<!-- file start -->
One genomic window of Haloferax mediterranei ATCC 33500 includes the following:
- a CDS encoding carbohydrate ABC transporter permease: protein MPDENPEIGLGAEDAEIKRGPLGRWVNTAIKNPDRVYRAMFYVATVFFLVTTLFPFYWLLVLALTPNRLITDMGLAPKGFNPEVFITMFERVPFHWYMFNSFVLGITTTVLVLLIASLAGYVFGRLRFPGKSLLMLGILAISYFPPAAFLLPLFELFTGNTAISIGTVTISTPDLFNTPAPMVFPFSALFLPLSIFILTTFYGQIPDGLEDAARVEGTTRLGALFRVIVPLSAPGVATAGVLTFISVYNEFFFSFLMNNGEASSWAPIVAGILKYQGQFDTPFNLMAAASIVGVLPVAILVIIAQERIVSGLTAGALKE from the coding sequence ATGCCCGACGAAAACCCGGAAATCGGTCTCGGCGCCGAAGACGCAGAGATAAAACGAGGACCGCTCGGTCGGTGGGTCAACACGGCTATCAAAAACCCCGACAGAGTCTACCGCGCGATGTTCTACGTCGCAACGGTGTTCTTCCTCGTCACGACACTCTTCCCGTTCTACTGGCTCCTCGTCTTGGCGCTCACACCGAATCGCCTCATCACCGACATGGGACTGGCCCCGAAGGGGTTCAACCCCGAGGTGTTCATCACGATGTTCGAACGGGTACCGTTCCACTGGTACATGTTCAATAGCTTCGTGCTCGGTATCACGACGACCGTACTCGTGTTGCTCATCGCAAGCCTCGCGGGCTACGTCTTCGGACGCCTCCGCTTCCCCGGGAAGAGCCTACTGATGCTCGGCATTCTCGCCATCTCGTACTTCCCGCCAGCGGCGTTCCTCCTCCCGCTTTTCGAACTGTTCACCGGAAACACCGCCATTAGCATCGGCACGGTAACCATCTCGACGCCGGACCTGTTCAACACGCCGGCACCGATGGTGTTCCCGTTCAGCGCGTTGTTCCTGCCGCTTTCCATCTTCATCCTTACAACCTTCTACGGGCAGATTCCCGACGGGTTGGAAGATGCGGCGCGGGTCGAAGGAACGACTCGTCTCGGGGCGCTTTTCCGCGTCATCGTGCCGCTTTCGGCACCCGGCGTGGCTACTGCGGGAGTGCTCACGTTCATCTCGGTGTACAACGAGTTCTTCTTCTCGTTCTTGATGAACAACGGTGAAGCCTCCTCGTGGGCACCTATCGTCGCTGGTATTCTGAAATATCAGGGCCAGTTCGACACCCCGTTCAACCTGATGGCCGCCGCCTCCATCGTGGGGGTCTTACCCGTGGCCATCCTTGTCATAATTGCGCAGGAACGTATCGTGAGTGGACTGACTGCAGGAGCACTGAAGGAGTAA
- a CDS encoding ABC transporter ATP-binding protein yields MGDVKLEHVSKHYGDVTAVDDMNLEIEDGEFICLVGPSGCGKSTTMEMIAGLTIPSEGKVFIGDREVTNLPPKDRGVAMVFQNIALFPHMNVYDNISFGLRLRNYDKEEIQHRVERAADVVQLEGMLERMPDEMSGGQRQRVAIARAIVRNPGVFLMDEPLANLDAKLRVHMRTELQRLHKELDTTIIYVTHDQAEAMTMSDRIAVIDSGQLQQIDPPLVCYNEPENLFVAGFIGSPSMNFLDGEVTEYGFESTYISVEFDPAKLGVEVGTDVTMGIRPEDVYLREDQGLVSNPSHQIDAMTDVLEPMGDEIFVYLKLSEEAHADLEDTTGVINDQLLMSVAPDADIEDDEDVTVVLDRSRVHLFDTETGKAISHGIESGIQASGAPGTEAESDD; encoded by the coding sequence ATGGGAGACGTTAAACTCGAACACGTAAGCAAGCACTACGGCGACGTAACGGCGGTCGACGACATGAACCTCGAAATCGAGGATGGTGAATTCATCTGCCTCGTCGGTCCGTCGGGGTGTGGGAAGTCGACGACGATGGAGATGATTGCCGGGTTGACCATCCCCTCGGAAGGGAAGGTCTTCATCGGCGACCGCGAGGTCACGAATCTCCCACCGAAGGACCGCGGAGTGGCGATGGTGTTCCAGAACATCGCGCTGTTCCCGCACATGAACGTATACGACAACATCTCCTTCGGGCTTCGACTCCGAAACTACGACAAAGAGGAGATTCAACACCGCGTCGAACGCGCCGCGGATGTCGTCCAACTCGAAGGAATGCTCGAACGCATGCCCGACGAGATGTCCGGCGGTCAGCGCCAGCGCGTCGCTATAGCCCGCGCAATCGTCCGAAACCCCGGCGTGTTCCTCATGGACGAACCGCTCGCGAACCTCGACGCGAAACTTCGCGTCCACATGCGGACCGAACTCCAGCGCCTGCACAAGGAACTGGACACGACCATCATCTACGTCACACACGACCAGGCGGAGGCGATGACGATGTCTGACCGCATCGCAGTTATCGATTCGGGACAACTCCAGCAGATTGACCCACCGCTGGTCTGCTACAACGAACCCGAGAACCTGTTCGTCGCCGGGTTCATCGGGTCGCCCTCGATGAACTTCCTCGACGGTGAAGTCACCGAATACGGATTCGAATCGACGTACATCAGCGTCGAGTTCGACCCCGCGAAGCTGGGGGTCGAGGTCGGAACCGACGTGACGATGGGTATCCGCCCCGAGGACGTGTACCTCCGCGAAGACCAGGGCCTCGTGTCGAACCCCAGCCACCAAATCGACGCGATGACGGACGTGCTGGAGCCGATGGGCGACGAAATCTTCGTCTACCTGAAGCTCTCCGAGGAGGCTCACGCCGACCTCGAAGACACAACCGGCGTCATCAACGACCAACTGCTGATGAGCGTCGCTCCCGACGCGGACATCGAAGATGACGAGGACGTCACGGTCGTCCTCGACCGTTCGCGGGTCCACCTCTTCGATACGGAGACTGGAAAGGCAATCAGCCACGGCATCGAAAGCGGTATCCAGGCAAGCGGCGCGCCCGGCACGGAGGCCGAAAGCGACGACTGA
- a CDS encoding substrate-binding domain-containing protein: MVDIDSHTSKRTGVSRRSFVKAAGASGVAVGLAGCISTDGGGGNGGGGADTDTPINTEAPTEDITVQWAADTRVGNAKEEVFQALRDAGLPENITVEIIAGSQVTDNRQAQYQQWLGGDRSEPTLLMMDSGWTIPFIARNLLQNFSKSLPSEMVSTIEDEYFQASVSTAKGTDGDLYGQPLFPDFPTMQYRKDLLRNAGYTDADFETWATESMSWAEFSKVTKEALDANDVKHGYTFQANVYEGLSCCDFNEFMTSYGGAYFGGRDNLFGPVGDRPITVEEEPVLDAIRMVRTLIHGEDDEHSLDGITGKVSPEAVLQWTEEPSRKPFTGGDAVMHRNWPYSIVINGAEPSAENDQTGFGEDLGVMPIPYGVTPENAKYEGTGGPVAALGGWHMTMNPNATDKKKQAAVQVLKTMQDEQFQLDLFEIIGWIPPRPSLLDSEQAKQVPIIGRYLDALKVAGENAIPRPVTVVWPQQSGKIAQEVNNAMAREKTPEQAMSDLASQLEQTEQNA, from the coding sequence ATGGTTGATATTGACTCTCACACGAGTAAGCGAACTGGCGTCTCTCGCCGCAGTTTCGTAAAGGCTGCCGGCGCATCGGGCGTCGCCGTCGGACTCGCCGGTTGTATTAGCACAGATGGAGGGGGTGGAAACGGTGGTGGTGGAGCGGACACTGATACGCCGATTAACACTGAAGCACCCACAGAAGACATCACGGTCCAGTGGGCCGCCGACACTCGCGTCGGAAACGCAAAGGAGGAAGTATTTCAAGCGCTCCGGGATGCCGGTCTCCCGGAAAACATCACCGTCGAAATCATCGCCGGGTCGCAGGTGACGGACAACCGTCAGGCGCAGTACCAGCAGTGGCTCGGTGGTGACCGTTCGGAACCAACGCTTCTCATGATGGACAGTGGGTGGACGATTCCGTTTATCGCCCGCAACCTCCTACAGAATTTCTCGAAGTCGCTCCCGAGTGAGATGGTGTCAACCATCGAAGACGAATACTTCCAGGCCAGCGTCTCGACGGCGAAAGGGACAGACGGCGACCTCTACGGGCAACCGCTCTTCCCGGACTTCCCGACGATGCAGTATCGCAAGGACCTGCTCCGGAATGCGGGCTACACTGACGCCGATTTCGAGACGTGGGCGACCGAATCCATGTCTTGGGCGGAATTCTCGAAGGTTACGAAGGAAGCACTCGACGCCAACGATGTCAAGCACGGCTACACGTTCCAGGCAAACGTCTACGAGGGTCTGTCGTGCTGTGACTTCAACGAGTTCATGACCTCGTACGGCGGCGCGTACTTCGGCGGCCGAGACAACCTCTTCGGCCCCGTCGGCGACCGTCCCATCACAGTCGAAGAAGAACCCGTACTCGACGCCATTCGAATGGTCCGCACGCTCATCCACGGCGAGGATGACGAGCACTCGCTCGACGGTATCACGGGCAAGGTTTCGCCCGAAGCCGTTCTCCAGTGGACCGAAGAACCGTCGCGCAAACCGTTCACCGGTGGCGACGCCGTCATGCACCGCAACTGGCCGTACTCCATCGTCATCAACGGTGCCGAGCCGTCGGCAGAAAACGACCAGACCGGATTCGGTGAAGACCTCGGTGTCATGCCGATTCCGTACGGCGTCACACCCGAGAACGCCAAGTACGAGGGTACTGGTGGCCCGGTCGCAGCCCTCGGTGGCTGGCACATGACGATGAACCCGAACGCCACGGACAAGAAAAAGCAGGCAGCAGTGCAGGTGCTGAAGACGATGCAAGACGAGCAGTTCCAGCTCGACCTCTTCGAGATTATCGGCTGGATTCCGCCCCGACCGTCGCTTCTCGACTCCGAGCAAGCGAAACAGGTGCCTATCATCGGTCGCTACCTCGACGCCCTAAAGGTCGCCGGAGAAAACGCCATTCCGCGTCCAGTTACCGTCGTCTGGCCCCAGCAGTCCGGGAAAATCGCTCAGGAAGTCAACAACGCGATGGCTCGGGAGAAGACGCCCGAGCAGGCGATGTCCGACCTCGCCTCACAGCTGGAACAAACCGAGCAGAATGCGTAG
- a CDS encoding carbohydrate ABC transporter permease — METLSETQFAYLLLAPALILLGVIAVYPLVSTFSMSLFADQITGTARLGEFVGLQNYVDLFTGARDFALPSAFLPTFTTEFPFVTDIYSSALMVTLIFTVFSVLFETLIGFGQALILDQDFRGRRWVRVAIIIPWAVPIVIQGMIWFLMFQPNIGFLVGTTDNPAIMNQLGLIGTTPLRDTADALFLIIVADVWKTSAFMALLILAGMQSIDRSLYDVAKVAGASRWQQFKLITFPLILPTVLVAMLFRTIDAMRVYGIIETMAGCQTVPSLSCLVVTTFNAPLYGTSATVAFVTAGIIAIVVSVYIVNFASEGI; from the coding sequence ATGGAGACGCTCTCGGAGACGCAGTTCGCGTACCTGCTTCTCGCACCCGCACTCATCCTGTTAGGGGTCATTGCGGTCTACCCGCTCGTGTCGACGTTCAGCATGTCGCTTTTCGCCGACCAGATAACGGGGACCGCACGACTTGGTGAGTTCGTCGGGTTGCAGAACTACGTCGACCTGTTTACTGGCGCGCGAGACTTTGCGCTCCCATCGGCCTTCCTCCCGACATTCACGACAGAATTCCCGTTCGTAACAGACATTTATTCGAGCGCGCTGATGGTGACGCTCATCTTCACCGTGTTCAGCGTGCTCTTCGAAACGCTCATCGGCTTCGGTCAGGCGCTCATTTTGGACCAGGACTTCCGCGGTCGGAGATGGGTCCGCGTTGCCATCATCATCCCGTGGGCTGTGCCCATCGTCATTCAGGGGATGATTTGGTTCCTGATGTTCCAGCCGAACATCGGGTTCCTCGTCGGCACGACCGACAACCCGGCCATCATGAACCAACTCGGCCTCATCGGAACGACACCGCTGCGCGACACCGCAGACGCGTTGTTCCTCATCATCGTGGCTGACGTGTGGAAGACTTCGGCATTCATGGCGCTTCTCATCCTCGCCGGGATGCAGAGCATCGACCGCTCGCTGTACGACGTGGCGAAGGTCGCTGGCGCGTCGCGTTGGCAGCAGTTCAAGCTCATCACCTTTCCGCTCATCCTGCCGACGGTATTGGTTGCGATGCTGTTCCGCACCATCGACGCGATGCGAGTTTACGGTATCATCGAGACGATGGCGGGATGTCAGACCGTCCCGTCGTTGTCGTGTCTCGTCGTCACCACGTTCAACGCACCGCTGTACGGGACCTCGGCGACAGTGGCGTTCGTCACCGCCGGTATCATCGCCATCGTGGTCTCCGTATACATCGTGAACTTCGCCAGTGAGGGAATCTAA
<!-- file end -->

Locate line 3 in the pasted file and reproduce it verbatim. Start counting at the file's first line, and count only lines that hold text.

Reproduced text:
- a CDS encoding ABC transporter ATP-binding protein yields MGDVKLEHVSKHYGDVTAVDDMNLEIEDGEFICLVGPSGCGKSTTMEMIAGLTIPSEGKVFIGDREVTNLPPKDRGVAMVFQNIALFPHMNVYDNISFGLRLRNYDKEEIQHRVERAADVVQLEGMLERMPDEMSGGQRQRVAIARAIVRNPGVFLMDEPLANLDAKLRVHMRTELQRLHKELDTTIIYVTHDQAEAMTMSDRIAVIDSGQLQQIDPPLVCYNEPENLFVAGFIGSPSMNFLDGEVTEYGFESTYISVEFDPAKLGVEVGTDVTMGIRPEDVYLREDQGLVSNPSHQIDAMTDVLEPMGDEIFVYLKLSEEAHADLEDTTGVINDQLLMSVAPDADIEDDEDVTVVLDRSRVHLFDTETGKAISHGIESGIQASGAPGTEAESDD; encoded by the coding sequence ATGGGAGACGTTAAACTCGAACACGTAAGCAAGCACTACGGCGACGTAACGGCGGTCGACGACATGAACCTCGAAATCGAGGATGGTGAATTCATCTGCCTCGTCGGTCCGTCGGGGTGTGGGAAGTCGACGACGATGGAGATGATTGCCGGGTTGACCATCCCCTCGGAAGGGAAGGTCTTCATCGGCGACCGCGAGGTCACGAATCTCCCACCGAAGGACCGCGGAGTGGCGATGGTGTTCCAGAACATCGCGCTGTTCCCGCACATGAACGTATACGACAACATCTCCTTCGGGCTTCGACTCCGAAACTACGACAAAGAGGAGATTCAACACCGCGTCGAACGCGCCGCGGATGTCGTCCAACTCGAAGGAATGCTCGAACGCATGCCCGACGAGATGTCCGGCGGTCAGCGCCAGCGCGTCGCTATAGCCCGCGCAATCGTCCGAAACCCCGGCGTGTTCCTCATGGACGAACCGCTCGCGAACCTCGACGCGAAACTTCGCGTCCACATGCGGACCGAACTCCAGCGCCTGCACAAGGAACTGGACACGACCATCATCTACGTCACACACGACCAGGCGGAGGCGATGACGATGTCTGACCGCATCGCAGTTATCGATTCGGGACAACTCCAGCAGATTGACCCACCGCTGGTCTGCTACAACGAACCCGAGAACCTGTTCGTCGCCGGGTTCATCGGGTCGCCCTCGATGAACTTCCTCGACGGTGAAGTCACCGAATACGGATTCGAATCGACGTACATCAGCGTCGAGTTCGACCCCGCGAAGCTGGGGGTCGAGGTCGGAACCGACGTGACGATGGGTATCCGCCCCGAGGACGTGTACCTCCGCGAAGACCAGGGCCTCGTGTCGAACCCCAGCCACCAAATCGACGCGATGACGGACGTGCTGGAGCCGATGGGCGACGAAATCTTCGTCTACCTGAAGCTCTCCGAGGAGGCTCACGCCGACCTCGAAGACACAACCGGCGTCATCAACGACCAACTGCTGATGAGCGTCGCTCCCGACGCGGACATCGAAGATGACGAGGACGTCACGGTCGTCCTCGACCGTTCGCGGGTCCACCTCTTCGATACGGAGACTGGAAAGGCAATCAGCCACGGCATCGAAAGCGGTATCCAGGCAAGCGGCGCGCCCGGCACGGAGGCCGAAAGCGACGACTGA